Tuesday, February 15, 2005


February 15th, 1916

Frank Baker Sold to Yankees

That's Frank "Home Run" Baker who earned his nickname in the 1911 World Series with the Philadelphia A's, swatting two home runs in six games against the Giants. Baker led the league in homers that season with eleven, and would lead the league the next three years after that, despite never topping twelve home runs and totaling just thirty-one in three years. Baker had not played in the 1915 season, after Connie Mack broke up the AL Pennant winning A's, dismantling a team that had won ninety-nine games the year before into one that lost one hundred and nine. Mack tried to keep Baker but the third baseman refused to report and sat out the year.

Deciding that he would prefer to sell and get something for him than let Baker waste away, Mack sold Baker to the Yankees for $37,750. (That's roughly $650,000 in modern dollars, which shows you something about how costs in baseball have increased over the years.) It was a relative bargain to the Yankees, who improved to over .500 in Baker's first season and watched him finish in the top five in homers his first four seasons with the team. Baker's wife died during the 1919 off-season, leaving Baker the only person to care for the couple's two daughters. Baker decided to take the 1920 season off in order to do so. He returned to the Yankees in 1921, and helped the team win the pennant that year and the next, although they lost to the Giants in the World Series both times, with Baker retiring after the 1922 Series.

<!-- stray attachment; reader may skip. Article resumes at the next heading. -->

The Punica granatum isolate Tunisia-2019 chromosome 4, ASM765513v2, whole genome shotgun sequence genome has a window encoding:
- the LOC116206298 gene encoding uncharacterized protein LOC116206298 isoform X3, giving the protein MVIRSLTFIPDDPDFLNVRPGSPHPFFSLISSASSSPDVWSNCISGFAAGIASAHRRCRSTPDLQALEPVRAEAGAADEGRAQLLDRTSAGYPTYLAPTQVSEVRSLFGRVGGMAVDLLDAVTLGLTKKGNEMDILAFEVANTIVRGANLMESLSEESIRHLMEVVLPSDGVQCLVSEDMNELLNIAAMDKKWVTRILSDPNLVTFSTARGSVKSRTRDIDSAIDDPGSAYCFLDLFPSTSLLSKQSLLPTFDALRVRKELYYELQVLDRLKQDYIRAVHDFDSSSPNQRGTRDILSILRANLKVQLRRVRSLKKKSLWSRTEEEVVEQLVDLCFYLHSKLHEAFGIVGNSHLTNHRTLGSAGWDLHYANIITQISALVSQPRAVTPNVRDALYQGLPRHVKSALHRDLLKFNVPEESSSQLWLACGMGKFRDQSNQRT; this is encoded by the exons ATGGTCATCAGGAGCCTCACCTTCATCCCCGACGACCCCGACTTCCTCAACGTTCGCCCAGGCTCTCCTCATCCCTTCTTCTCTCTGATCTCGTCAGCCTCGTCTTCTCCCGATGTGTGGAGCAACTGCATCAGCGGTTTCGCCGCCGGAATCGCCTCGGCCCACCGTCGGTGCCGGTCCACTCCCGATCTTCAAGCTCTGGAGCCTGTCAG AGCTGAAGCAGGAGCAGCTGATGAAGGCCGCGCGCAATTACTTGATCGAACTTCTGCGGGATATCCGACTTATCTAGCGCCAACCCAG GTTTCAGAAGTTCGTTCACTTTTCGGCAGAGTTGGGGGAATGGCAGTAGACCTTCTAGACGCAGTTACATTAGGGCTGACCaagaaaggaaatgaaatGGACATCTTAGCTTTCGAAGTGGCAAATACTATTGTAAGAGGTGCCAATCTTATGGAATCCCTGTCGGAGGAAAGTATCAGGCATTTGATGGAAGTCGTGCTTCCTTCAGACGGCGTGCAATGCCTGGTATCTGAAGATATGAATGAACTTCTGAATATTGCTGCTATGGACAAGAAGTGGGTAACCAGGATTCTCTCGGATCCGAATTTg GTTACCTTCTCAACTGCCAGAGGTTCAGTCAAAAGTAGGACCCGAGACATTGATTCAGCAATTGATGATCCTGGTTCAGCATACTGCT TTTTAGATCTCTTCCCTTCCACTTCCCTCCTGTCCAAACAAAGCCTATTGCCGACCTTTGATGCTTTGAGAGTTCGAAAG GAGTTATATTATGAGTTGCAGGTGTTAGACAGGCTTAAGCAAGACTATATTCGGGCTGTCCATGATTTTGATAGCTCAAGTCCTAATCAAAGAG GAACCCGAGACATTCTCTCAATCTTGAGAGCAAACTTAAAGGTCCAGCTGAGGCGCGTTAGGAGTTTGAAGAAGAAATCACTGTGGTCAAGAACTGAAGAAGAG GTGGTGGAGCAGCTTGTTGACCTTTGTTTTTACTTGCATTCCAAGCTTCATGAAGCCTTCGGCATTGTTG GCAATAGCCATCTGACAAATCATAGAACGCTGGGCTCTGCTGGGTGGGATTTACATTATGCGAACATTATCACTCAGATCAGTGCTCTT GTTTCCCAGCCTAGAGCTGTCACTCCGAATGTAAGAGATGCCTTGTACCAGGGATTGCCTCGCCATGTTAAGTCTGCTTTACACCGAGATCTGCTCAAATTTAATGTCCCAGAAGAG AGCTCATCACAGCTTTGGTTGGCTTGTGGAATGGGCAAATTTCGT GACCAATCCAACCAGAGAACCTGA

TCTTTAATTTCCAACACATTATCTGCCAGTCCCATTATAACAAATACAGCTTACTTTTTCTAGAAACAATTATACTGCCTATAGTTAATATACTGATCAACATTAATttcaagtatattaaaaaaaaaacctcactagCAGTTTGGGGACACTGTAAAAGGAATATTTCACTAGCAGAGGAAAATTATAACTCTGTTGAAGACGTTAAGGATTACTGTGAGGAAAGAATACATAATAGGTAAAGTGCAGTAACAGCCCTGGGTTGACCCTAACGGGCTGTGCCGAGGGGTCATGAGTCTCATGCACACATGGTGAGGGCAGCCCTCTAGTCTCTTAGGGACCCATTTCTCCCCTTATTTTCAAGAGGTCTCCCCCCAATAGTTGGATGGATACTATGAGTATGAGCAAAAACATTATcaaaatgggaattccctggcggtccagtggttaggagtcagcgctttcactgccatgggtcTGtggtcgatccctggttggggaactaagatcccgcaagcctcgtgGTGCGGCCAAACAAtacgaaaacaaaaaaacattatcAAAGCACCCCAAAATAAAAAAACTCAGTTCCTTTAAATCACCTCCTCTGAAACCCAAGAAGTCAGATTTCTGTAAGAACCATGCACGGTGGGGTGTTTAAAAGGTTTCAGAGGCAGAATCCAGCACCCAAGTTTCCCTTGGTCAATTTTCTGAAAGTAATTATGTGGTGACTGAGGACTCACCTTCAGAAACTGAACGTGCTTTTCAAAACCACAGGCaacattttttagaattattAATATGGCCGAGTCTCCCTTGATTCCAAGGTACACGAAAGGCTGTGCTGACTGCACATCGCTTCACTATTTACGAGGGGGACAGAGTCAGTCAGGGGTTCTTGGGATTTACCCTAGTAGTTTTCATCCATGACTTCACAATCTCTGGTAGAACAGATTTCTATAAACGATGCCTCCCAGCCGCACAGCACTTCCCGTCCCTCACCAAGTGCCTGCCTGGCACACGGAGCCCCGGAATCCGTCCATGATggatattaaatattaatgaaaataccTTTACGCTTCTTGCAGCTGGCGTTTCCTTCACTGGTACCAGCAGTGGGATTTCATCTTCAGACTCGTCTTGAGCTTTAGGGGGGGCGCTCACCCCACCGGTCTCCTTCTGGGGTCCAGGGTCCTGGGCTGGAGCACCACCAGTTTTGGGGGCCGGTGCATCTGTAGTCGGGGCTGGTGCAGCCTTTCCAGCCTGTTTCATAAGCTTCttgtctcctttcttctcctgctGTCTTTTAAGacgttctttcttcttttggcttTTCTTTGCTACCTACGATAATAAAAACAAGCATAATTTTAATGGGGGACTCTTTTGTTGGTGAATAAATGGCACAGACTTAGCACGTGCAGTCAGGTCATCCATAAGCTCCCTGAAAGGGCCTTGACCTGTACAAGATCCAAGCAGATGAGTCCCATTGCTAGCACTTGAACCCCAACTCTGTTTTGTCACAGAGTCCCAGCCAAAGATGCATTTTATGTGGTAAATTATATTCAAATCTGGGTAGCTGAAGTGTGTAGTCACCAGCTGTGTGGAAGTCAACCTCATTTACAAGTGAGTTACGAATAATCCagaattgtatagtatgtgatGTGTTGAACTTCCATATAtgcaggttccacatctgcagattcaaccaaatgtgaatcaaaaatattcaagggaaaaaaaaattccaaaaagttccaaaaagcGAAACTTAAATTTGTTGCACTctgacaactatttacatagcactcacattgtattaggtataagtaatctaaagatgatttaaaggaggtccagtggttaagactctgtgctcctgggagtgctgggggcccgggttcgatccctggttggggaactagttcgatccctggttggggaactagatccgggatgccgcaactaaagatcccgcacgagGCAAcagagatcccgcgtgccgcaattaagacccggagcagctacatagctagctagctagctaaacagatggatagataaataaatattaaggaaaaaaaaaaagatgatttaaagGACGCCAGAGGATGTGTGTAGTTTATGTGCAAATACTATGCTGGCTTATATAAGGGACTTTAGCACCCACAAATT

Baker was elected to the Hall of Fame in 1955, a valid selection given his status as one of the premier power hitters of the deadball era. Whether his seasons off were a case of putting himself above his team is a matter of opinion--I tend to side with Baker in both cases--but that he assembled a Hall of Fame career despite it is a testament to his ability.

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